By Jeffrey Halley
With a dearth of heavyweight data this week until Friday’s US CPI, we are likely to experience choppy trading, driven by swings in sentiment and headlines hitting the news ticker. Sure enough, that is what occurred overnight after US retailer, Target, gave a soft outlook and announced it had too much inventory and would cut prices to shift it.
Investors in New York immediately interpreted that as the high in US inflation was nigh. US yields duly fell, US 10-years moving back below 3.0%. That saw some US Dollar weakness, gold rally a little and of course, lower inflation means buying equities, which is what happened.
To be fair, consumer discretionary got a pasting, but other sectors such as big-tech roared higher.
Wednesday night may well be another headline that the FOMO gnomes of Wall Street don’t like, and markets could well unwind all the overnight moves, or not. Roll on Friday.
In Asia on Wednesday, we had a few data releases ahead of the main event, the Reserve Bank of India’s policy decision.
On Tuesday, the Reserve Bank of Australia surprised markets by announcing a 0.50% rate hike. Local equities got clubbed, and the Australian Dollar traded in a near 100 point range as the RBA becomes the latest central bank to climb off the fence on inflation.
Interestingly, the incoming Philippines Central Bank Governor also signalled rate hikes ahead, and after a slow start, Asia-Pacific central banks are playing catchup to the Federal Reserve. That should partially insulate Asian currencies from further weakness.
Wednesday morning, Japan’s final Q1 GDP Growth received a tiny upward revision to -0.10% as reopening saw some strength in the consumer segment.
The data is now historical and has been ignored by markets which remained laser-focused on the rapid ascent of USD/JPY. It hit 133.00, as the US Fed continues to signal more tightening, while the Bank of Japan signals it has no intention of adjusting its ultra-easy monetary policy.
South Korean Q1 GDP got a slight downward revision from 0.70% to 0.60%. Again, in the context of recent events, the data is old news now and will be mostly ignored by markets.
The data releases across Europe and the US Wednesday are strictly second-tier.
Probably the most interesting will be the US official crude inventory data after last week’s surprise 5 million-barrel drop. With Brent crude and WTI both around $120.00 a barrel, sharp falls in headline crude inventories or refined products could spur another rally in oil prices. Otherwise, markets are swinging on sentiment shifts and headline risks.
Asia follows Wall Street higher
US markets seized on Target’s softened outlook to price in peak US inflation on a slow news day, sending Wall Street sharply higher overnight. The S&P 500 rose 0.95%, the Nasdaq rallied 0.94%, and the Dow Jones gained 0.80%.
In Asia, US futures dropped sharply. Nasdaq and S&P 500 futures fell 0.45%, with Dow futures easing 0.30%. The price action reinforces the theory that it is tail-chasing fast-money dominating moves on Wall Street this week.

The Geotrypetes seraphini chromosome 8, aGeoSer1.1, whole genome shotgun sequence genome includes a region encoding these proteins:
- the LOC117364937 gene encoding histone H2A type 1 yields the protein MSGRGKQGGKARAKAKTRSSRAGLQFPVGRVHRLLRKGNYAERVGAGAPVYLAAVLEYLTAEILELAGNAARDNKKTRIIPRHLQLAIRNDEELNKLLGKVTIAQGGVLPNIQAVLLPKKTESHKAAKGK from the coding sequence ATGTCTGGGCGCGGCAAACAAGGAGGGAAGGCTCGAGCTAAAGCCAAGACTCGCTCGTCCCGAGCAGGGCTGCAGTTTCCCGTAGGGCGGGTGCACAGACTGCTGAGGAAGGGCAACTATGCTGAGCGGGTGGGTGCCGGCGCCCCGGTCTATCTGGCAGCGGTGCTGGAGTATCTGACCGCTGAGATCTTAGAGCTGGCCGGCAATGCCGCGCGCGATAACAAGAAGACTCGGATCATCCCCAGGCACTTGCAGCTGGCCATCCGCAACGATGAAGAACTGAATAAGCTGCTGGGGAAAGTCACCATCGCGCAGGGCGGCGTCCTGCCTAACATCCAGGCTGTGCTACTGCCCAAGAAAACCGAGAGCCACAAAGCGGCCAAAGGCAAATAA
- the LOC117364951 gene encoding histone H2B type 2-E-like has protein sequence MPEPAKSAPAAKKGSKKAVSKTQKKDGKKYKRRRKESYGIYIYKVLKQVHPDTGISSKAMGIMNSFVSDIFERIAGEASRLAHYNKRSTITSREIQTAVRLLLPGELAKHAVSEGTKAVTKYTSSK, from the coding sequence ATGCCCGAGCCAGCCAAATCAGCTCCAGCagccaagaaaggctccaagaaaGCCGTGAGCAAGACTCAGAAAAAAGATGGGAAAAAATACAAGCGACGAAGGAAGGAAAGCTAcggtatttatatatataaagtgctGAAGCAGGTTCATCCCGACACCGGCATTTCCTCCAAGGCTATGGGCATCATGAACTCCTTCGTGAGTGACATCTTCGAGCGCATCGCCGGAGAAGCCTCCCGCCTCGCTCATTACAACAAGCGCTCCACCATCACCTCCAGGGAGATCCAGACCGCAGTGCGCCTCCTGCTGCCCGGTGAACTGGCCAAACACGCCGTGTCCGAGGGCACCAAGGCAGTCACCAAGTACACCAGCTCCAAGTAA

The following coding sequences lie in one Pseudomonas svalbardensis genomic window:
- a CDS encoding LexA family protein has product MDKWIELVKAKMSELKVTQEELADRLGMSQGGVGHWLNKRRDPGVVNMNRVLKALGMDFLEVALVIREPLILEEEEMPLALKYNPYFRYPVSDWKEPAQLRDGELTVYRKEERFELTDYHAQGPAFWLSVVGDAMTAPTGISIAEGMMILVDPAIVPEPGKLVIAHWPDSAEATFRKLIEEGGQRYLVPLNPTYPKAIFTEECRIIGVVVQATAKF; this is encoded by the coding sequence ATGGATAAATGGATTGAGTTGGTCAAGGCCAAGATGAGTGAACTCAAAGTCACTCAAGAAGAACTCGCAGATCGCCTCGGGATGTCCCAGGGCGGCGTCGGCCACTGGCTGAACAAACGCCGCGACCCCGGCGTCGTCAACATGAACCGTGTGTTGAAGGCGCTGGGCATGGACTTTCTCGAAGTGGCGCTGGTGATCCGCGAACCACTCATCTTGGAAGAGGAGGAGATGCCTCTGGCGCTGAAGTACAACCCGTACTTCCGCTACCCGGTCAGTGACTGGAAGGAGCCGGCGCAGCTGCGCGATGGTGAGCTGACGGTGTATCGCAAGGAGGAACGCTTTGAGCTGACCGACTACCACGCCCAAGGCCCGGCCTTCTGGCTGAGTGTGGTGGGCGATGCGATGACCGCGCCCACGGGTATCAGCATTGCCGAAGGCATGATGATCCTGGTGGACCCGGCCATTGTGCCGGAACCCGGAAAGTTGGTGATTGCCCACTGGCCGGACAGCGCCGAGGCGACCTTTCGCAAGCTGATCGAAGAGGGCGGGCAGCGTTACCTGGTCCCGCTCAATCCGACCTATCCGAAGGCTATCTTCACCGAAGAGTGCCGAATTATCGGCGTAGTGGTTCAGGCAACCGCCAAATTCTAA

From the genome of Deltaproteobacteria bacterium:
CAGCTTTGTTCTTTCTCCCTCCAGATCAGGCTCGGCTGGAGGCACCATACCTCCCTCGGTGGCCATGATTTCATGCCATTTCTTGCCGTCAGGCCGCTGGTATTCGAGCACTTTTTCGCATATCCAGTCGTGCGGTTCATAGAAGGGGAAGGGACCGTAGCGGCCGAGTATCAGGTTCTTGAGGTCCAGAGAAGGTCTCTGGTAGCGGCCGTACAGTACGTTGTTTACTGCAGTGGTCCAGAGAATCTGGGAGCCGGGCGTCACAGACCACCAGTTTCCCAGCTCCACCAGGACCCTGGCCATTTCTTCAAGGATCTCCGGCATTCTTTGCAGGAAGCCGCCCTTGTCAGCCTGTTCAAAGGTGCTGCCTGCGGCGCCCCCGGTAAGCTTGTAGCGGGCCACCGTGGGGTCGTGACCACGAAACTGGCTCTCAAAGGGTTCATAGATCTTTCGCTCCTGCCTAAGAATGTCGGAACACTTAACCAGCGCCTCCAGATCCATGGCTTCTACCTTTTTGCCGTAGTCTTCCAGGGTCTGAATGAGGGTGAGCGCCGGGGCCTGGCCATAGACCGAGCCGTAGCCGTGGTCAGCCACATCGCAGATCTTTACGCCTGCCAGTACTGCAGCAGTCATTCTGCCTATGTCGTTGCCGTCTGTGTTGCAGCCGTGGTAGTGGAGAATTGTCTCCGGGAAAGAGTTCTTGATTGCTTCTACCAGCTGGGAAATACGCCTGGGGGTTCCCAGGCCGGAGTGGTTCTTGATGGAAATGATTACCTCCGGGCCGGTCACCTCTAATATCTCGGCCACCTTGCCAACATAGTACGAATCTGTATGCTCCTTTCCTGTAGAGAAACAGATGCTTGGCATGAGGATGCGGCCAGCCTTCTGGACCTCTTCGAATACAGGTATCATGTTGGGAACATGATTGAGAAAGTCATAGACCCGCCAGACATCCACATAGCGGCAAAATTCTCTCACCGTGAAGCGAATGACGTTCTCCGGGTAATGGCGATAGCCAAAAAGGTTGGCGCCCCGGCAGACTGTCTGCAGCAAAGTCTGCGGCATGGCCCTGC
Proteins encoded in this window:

In Mainland China, markets appear to be suffering a bout of profit-taking after a strong performance this week.
China’s Vice Commerce Minister said Wednesday that foreign trade faced huge pressures and uncertainty, which won’t have helped sentiment. The Shanghai Composite is 0.70% lower, while the CSI 300 has lost 0.40%. Hong Kong is ignoring the mainland noise, however, remaining laser-focused on the overnight Wall Street gains as the Hang Seng rallies 1.65% higher.
European markets gave back some of Monday’s gain overnight but will probably use the price action from late in New York and Asia on Wednesday as an excuse to open slightly higher.
Oil steady in Asia
Oil prices rose slightly overnight as tight refined supplies persist in the US, industrial action in Norway and a shutting down of a Libyan oilfield continued supporting prices at recent highs.
Brent crude finished 0.75% higher at $120.75 a barrel, and WTI rose 0.30% to $119.75. Asia is once again adopting a wait-and-see position, with Brent and WTI unchanged in regional trading.
Oil prices remain at post-Ukraine invasion highs if you strip out the days when tanks rolled across the borders.
Returning Venezuelan and Libyan production to Europe and North America, should it occur, will not be material enough in the shorter term to force prices lower. Refining margins globally suggest that demand for petrol and diesel remain in heavy demand, with the refining logjam in refined products backstopping crude prices.
A reopening China is also supportive of oil prices.
Brent crude has resistance at $122.00, and $124.00, with support at $116.00 and $112.50. WTI has resistance at $121.00, with now support at $115.00 and $111.25.
Gold flip-flop continues
A weaker US Dollar into the end of the New York session saw yet another mechanical response by gold, which rose 0.56% to $1852.50 an ounce in another snooze-fest session.
In Asia, some US Dollar strength sent it 0.25% lower to $1848.00 in an automatic response. Until we get a material move one way or the other by the greenback, gold’s range trading looks set to persist.
Gold has resistance at $1870.00, followed by the 100-DMA at $1889.00, and then $1900.00. Support is at $1837, $1830.00, and then $1780.00. I do not discount a disorderly retreat if the latter fails. The wider $1830.00 to $1870.00 range seems set to continue until Friday.
Jeffrey Halley is Senior Market Analyst, Asia Pacific at OANDA
Opinions are the author’s, not necessarily that of OANDA Global Corporation or any of its affiliates, subsidiaries, officers or directors. Leveraged trading is high risk and not suitable for all. Losses can exceed investments.